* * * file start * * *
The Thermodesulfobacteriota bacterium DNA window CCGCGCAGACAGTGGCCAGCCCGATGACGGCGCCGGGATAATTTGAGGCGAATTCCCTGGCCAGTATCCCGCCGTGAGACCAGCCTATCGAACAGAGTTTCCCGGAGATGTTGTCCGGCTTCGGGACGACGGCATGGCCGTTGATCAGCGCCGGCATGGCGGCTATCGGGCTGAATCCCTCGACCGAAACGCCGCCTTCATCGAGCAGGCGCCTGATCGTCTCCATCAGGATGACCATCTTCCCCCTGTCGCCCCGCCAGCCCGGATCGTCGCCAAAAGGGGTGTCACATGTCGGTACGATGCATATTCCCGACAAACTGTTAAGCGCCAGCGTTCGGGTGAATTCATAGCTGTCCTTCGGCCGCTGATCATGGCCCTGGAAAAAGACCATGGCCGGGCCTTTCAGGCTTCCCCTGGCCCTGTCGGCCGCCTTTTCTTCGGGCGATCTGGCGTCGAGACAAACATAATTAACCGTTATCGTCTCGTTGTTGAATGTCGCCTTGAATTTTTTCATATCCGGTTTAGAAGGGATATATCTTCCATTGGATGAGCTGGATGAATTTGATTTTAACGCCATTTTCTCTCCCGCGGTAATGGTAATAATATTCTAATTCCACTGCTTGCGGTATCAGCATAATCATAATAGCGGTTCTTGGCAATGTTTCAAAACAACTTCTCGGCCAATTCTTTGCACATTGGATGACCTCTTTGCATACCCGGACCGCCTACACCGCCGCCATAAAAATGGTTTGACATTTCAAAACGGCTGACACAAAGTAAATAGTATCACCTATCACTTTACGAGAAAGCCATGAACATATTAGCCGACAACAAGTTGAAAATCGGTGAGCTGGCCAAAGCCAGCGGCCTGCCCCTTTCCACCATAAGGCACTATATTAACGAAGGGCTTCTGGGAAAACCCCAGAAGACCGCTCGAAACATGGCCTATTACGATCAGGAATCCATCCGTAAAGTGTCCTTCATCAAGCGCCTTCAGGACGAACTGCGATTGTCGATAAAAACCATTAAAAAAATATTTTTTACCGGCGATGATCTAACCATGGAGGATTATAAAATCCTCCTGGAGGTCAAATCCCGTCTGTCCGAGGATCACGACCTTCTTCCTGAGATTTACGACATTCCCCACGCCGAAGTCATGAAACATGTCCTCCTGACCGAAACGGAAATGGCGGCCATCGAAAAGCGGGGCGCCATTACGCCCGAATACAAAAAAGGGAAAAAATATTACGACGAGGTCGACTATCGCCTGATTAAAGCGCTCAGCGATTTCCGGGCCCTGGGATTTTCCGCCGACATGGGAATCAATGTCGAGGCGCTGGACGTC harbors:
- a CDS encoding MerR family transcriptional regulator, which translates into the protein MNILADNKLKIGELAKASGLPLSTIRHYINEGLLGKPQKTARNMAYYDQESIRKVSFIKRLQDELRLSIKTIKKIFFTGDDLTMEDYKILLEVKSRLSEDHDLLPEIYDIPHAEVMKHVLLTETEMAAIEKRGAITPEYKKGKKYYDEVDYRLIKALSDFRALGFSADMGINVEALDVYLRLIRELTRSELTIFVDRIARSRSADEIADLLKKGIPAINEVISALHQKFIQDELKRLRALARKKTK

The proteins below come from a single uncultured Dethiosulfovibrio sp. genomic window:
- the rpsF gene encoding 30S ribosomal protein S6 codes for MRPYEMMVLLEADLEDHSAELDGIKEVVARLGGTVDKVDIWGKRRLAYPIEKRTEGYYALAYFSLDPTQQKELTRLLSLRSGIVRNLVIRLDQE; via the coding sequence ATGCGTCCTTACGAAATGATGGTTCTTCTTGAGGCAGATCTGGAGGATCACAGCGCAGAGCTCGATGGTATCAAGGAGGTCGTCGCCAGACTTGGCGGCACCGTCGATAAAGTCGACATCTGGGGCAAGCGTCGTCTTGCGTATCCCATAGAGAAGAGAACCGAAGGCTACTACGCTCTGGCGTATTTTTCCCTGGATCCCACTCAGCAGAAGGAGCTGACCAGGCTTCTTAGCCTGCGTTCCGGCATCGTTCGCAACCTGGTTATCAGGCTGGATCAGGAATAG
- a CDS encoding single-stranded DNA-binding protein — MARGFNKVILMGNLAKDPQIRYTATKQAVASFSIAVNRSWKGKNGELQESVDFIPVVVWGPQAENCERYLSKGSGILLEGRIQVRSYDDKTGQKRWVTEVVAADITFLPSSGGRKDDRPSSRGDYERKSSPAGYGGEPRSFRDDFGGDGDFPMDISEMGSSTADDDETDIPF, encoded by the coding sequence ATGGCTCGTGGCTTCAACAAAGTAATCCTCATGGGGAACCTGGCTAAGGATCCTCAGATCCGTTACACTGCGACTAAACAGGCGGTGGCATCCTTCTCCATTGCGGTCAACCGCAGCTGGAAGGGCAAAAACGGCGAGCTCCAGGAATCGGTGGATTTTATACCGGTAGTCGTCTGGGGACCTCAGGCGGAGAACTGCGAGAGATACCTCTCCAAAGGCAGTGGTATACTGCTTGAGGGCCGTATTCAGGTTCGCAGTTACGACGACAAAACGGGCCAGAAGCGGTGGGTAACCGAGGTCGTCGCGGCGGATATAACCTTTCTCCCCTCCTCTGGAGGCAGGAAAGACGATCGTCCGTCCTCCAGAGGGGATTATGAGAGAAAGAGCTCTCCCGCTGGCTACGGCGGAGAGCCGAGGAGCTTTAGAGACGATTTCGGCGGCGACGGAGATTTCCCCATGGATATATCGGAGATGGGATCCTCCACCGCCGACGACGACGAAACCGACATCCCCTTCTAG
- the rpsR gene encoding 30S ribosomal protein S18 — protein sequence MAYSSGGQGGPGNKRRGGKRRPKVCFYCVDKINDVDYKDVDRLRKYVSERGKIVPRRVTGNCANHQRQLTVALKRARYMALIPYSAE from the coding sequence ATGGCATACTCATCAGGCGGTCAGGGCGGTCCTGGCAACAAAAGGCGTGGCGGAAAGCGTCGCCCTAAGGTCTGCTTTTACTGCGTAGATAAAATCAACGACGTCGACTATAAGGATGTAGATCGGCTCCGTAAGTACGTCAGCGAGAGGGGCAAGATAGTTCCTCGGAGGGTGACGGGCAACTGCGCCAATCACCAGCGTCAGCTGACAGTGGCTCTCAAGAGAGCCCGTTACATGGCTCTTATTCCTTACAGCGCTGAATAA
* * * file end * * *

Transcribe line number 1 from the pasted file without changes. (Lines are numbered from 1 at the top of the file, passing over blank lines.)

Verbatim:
The Thermodesulfobacteriota bacterium DNA window CCGCGCAGACAGTGGCCAGCCCGATGACGGCGCCGGGATAATTTGAGGCGAATTCCCTGGCCAGTATCCCGCCGTGAGACCAGCCTATCGAACAGAGTTTCCCGGAGATGTTGTCCGGCTTCGGGACGACGGCATGGCCGTTGATCAGCGCCGGCATGGCGGCTATCGGGCTGAATCCCTCGACCGAAACGCCGCCTTCATCGAGCAGGCGCCTGATCGTCTCCATCAGGATGACCATCTTCCCCCTGTCGCCCCGCCAGCCCGGATCGTCGCCAAAAGGGGTGTCACATGTCGGTACGATGCATATTCCCGACAAACTGTTAAGCGCCAGCGTTCGGGTGAATTCATAGCTGTCCTTCGGCCGCTGATCATGGCCCTGGAAAAAGACCATGGCCGGGCCTTTCAGGCTTCCCCTGGCCCTGTCGGCCGCCTTTTCTTCGGGCGATCTGGCGTCGAGACAAACATAATTAACCGTTATCGTCTCGTTGTTGAATGTCGCCTTGAATTTTTTCATATCCGGTTTAGAAGGGATATATCTTCCATTGGATGAGCTGGATGAATTTGATTTTAACGCCATTTTCTCTCCCGCGGTAATGGTAATAATATTCTAATTCCACTGCTTGCGGTATCAGCATAATCATAATAGCGGTTCTTGGCAATGTTTCAAAACAACTTCTCGGCCAATTCTTTGCACATTGGATGACCTCTTTGCATACCCGGACCGCCTACACCGCCGCCATAAAAATGGTTTGACATTTCAAAACGGCTGACACAAAGTAAATAGTATCACCTATCACTTTACGAGAAAGCCATGAACATATTAGCCGACAACAAGTTGAAAATCGGTGAGCTGGCCAAAGCCAGCGGCCTGCCCCTTTCCACCATAAGGCACTATATTAACGAAGGGCTTCTGGGAAAACCCCAGAAGACCGCTCGAAACATGGCCTATTACGATCAGGAATCCATCCGTAAAGTGTCCTTCATCAAGCGCCTTCAGGACGAACTGCGATTGTCGATAAAAACCATTAAAAAAATATTTTTTACCGGCGATGATCTAACCATGGAGGATTATAAAATCCTCCTGGAGGTCAAATCCCGTCTGTCCGAGGATCACGACCTTCTTCCTGAGATTTACGACATTCCCCACGCCGAAGTCATGAAACATGTCCTCCTGACCGAAACGGAAATGGCGGCCATCGAAAAGCGGGGCGCCATTACGCCCGAATACAAAAAAGGGAAAAAATATTACGACGAGGTCGACTATCGCCTGATTAAAGCGCTCAGCGATTTCCGGGCCCTGGGATTTTCCGCCGACATGGGAATCAATGTCGAGGCGCTGGACGTC harbors: